Fronius Fronius Wattpilot home EV charger $1,800
  • Integrates with Fronius Solar
  • Portable version
Smappee Smappee home EV charger - wall mounted $1,800
  • Complete monitoring
  • Solar integration
  • Includes CTs
Wallbox Pulsar Plus Wallbox pulsar plus home EV charger - wall mounted with cable $1,550
  • Solar integration
  • Tethered cable
  • Colour options
Schneider EVlink Schneider EVlink home ev charger - wall mounted $1,390
  • Programmable
  • Indoor/outdoor
  • LED display
Tesla Gen 3 Tesla Gen 3 wall connector home ev charger $750
  • Includes 7.3m cable
  • Indoor/outdoor
  • 4-year warranty
ChargeMate $2,125
  • Australian
  • RFID
  • LED display
ABB Tera AC Wallbox ABB TERAA AC wallbox $1,950
  • Built in Energy Meter
  • Smart App
  • Reputable company
Evnex Evnex EV charger $1,395
  • Smart App
  • Australian Company
  • New Zealand Manufacturing
SMA SMA EV Charger $2,500
  • IP65 Environmental Protection
  • 5-Year warranty
  • Programmable
SolarEdge SolarEdge Home ev charger $1,850
  • Smart App
  • Protection
  • 5-Year warranty
  • Boosted charging

*Excludes installation costs

Important note – a qualified and licensed electrician must be used to install your home EV charger. There are many companies that offer level 2 charger packages including installation.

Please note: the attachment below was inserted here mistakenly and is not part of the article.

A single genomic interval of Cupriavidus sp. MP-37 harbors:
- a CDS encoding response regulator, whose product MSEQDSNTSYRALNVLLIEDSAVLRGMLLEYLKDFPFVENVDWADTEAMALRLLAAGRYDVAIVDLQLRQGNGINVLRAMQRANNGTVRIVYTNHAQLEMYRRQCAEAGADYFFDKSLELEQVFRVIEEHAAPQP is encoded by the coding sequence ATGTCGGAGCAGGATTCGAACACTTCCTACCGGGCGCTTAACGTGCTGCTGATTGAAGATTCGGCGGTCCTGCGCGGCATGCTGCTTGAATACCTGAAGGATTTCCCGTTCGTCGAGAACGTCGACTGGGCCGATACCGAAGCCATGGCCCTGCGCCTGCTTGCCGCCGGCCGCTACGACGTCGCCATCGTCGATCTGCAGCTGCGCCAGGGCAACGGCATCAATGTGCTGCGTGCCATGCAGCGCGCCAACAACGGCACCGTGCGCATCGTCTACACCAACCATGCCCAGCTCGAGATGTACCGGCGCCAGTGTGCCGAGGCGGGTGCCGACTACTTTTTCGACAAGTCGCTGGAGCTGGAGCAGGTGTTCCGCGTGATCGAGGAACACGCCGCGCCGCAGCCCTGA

Home EV Charger installation considerations

EV home chargers need to be installed by a qualified electrician, and ideally, an electrician who has experience installing the brand of EV Charger you have selected.

Each home is different, but here are some of the factors that will change the price:

  • The distance from your main switchboard to the EV charger location. Due to the high electrical demand of an EV Charger, your electrician will need to pull a new circuit from the main switchboard with its own breaker. The length and difficulty of this cable run will impact some of your costs.
  • 3-phase or 1-phase EV charger. Three-phase charging solutions require bigger cables and can require additional work at your switchboard to enable the new circuit.
  • Outdoor and ground-mounted EV Chargers. If you want your charger to be mounted on your driveway, then you are looking at a more expensive install to cover the trenching, pole-mounting and weatherproofing the EV charging solution.

For a typical home EV charger that is wall-mounted in a garage, we would expect the installation costs for most homeowners to be between $500 and $1,000.

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Take charge with your new EV

If you’re new to owning an EV or considering making a purchase soon, it is important to research the charging options available to you at home, work or in nearby public places.

While you can easily ‘make do’ with the charging equipment that comes with your EV, it is worthwhile to research the options to purchase and install faster, level 2 charging at home.

What if I live in an apartment?

Whilst most new apartment buildings come with electric vehicle charging bays as standard, you might be wondering how to get a charger installed at your existing apartment.

To get an EV charging station installed at your apartment you need to check the options with your body corporate who can get an EV Feasibility Assessment to understand the requirements of the tenants and current infrastructure.

To read more about getting an EV charger installed at your apartment – Click here

Jeff Sykes